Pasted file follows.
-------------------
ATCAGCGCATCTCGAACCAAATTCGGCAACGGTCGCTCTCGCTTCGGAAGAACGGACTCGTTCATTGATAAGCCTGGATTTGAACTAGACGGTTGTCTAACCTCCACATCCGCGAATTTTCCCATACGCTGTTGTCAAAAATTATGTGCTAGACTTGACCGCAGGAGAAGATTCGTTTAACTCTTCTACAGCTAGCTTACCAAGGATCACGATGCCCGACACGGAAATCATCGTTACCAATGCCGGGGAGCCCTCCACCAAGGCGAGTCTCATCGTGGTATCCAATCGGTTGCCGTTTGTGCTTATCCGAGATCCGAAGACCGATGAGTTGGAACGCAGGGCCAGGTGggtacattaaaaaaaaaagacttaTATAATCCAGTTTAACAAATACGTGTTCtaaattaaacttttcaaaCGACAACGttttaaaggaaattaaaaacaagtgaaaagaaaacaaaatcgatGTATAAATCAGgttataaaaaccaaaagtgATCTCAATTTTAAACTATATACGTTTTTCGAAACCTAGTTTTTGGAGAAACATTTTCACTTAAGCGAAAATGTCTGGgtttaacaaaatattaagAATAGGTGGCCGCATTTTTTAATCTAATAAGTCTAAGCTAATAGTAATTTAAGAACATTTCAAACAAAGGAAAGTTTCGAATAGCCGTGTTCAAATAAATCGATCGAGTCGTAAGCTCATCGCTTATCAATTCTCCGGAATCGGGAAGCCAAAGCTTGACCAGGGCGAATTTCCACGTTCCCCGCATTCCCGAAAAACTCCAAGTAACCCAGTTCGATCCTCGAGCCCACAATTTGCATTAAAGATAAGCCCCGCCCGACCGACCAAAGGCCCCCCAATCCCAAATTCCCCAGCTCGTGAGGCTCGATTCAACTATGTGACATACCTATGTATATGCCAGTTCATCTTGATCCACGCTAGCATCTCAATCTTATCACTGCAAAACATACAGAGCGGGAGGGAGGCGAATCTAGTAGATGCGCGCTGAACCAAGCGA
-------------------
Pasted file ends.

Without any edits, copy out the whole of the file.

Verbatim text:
ATCAGCGCATCTCGAACCAAATTCGGCAACGGTCGCTCTCGCTTCGGAAGAACGGACTCGTTCATTGATAAGCCTGGATTTGAACTAGACGGTTGTCTAACCTCCACATCCGCGAATTTTCCCATACGCTGTTGTCAAAAATTATGTGCTAGACTTGACCGCAGGAGAAGATTCGTTTAACTCTTCTACAGCTAGCTTACCAAGGATCACGATGCCCGACACGGAAATCATCGTTACCAATGCCGGGGAGCCCTCCACCAAGGCGAGTCTCATCGTGGTATCCAATCGGTTGCCGTTTGTGCTTATCCGAGATCCGAAGACCGATGAGTTGGAACGCAGGGCCAGGTGggtacattaaaaaaaaaagacttaTATAATCCAGTTTAACAAATACGTGTTCtaaattaaacttttcaaaCGACAACGttttaaaggaaattaaaaacaagtgaaaagaaaacaaaatcgatGTATAAATCAGgttataaaaaccaaaagtgATCTCAATTTTAAACTATATACGTTTTTCGAAACCTAGTTTTTGGAGAAACATTTTCACTTAAGCGAAAATGTCTGGgtttaacaaaatattaagAATAGGTGGCCGCATTTTTTAATCTAATAAGTCTAAGCTAATAGTAATTTAAGAACATTTCAAACAAAGGAAAGTTTCGAATAGCCGTGTTCAAATAAATCGATCGAGTCGTAAGCTCATCGCTTATCAATTCTCCGGAATCGGGAAGCCAAAGCTTGACCAGGGCGAATTTCCACGTTCCCCGCATTCCCGAAAAACTCCAAGTAACCCAGTTCGATCCTCGAGCCCACAATTTGCATTAAAGATAAGCCCCGCCCGACCGACCAAAGGCCCCCCAATCCCAAATTCCCCAGCTCGTGAGGCTCGATTCAACTATGTGACATACCTATGTATATGCCAGTTCATCTTGATCCACGCTAGCATCTCAATCTTATCACTGCAAAACATACAGAGCGGGAGGGAGGCGAATCTAGTAGATGCGCGCTGAACCAAGCGA